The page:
The beneficial effects of exercise in the prevention and treatment of clinical conditions has been widely documented. Exercise has a positive impact and can improve overall health and fitness, while it can also reduce the onset of chronic conditions, such as cardiovascular, neuromuscular and metabolic diseases. As an example, it has been shown that participation in physical activity has a strong association with reduced recurrence and mortality among breast cancer patients (Cannioto et al., 2020) while 1 f the 5 major risk factors for cardiovascular disease is sedentary lifestyle (Myers, 2020). In addition, knowledge of exercise physiology can be applied in the clinical setting and used for health assessment, treatment or management of mental and health-related conditions, which can be achieved thought the design and prescription of exercise interventions and training plans.

Key areas: Exercise prescription, exercise and mental health, neurological conditions and exercise prescription, cardiopulmonary conditions and exercise prescription, strategies to improve health through exercise, applied clinical exercise physiology

Nutritional science

Humans are in constant need for energy, in order to be able to perform essential metabolic functions and maintain active. As nutrition provides energy though the consumption of carbohydrates, fats, proteins as well as other organic compounds, its role becomes essential in health, disease and performance. The metabolic demands for nutritional needs and requirements vary between populations. As an example, athletes of specific sports require specific diet to maintain or enhance their performance levels, while people suffering from pathological conditions may also need to adapt their dietary habits. Furthermore, the global pandemic of obesity is currently affecting over 300 million adults according to World Health Organization (WHO, 2020), which demonstrates the need for immediate actions to be taken.

Key areas: Clinical nutrition, obesity, exercise nutrition, physiology and nutrition, nutrition in the prevention of disease.

Occupational Therapy

Occupational therapy aims to promote health and wellness by providing the means to engage in daily activities which are necessary for daily living. In addition, occupational therapy provides independence in engaging in occupations. As such, occupational therapists work with patients across the range of the population, such as children with special needs, elderly, people suffering from dementia and rehabilitation after surgeries or stroke. The occupational therapists can also provide the means to improve health on multiple levels including physical, cognitive and sensory issues aiming patients to regain independence in all aspects of their life and daily living. This includes self-care, ability to be actively involved in work or education, engagement in playing and leisure activities, social participation, maximising functionality and independence. Due to the above, occupational therapists have a range of knowledge in the areas of anatomy, mental health, learning disabilities, physiology, psychology and sociology.

Key areas: Dementia prevention and care, rehabilitation after stroke, management of arthritis, geriatric management, interventions for children in the autistic spectrum, Parkinson’s disease, movement therapy for children and adults, management of children with disabilities, chronic pain management, improved quality of life for older adults, improvement of fine and gross motor skills in children.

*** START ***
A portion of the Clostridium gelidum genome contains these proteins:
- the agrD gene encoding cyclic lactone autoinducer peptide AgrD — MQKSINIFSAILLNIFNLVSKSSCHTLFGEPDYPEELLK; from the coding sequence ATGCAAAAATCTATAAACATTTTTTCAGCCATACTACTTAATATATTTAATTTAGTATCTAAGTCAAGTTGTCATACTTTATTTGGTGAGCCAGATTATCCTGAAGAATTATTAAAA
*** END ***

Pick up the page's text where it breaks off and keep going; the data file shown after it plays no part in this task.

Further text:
Selected bibliography
– Baltadjieva, R., Giladi, N., Gruendlinger, L., Peretz, C. & Hausdorff, J. M. Marked alterations in the gait timing and rhythmicity of patients with de novo Parkinson’s disease. European Journal of Neuroscience 24, 1815–1820 (2006).

– Baydal-Bertomeu, J., Puigcerver, S., Arroyo-Gómez, N., González, J., Gomez, J., Perez-Fernandez, M. and Sempere-Tortosa, J., 2015. New methodology based on PCA to analyse different pressure contact treads. Footwear Science, 7(sup1), pp.S70-S72.

– Cannioto, R., Hutson, A., Dighe, S., McCann, W., McCann, S., Zirpoli, G., Barlow, W., Kelly, K., DeNysschen, C., Hershman, D., Unger, J., Moore, H., Stewart, J., Isaacs, C., Hobday, T., Salim, M., Hortobagyi, G., Gralow, J., Albain, K., Budd, G. and Ambrosone, C., 2020. Physical Activity Before, During, and After Chemotherapy for High-Risk Breast Cancer: Relationships With Survival. JNCI: Journal of the National Cancer Institute,

– Cunningham, C., O’ Sullivan, R., Caserotti, P. and Tully, M., 2020. Consequences of physical inactivity in older adults: A systematic review of reviews and meta‐analyses. Scandinavian Journal of Medicine & Science in Sports, 30(5), pp.816-827.

– Giladi, N., Horak, F. B. & Hausdorff, J. M. Classification of gait disturbances: Distinguishing between continuous and episodic changes. Movement Disorders 28, 1469–1473 (2013).

– Horst, F., Lapuschkin, S., Samek, W., Müller, K. and Schöllhorn, W., 2019. Explaining the unique nature of individual gait patterns with deep learning. Scientific Reports, 9(1).

– Lippi, G. and Sanchis-Gomar, F., 2020. An Estimation of the Worldwide Epidemiologic Burden of Physical Inactivity-Related Ischemic Heart Disease. Cardiovascular Drugs and Therapy, 34(1), pp.133-137.

– Lu, T. and Chang, C., 2012. Biomechanics of human movement and its clinical applications. The Kaohsiung Journal of Medical Sciences, 28(2), pp.S13-S25.

– Myers, J., 2020. Exercise And Cardiovascular Health. Circularion. 107(1), pp. e2-e5

– McKay, M. J. et al. 1000 norms project: Protocol of a cross-sectional study cataloging human variation. Physiotherapy 102, 50–56 (2016).

– Montanini, L., Del Campo, A., Perla, D., Spinsante, S. and Gambi, E., 2018. A Footwear-Based Methodology for Fall Detection. IEEE Sensors Journal, 18(3), pp.1233-1242.

– Sallis, R., 2008. Exercise is medicine and physicians need to prescribe it!. British Journal of Sports Medicine, 43(1), pp.3-4.

– Verghese, J. et al. Abnormality of gait as a predictor of non-Alzheimer’s dementia. New England Journal of Medicine 347, 1761–1768 (2002).

– 2020. WHO | Controlling The Global Obesity Epidemic. [online] Available at: <> [Accessed 28 October 2020].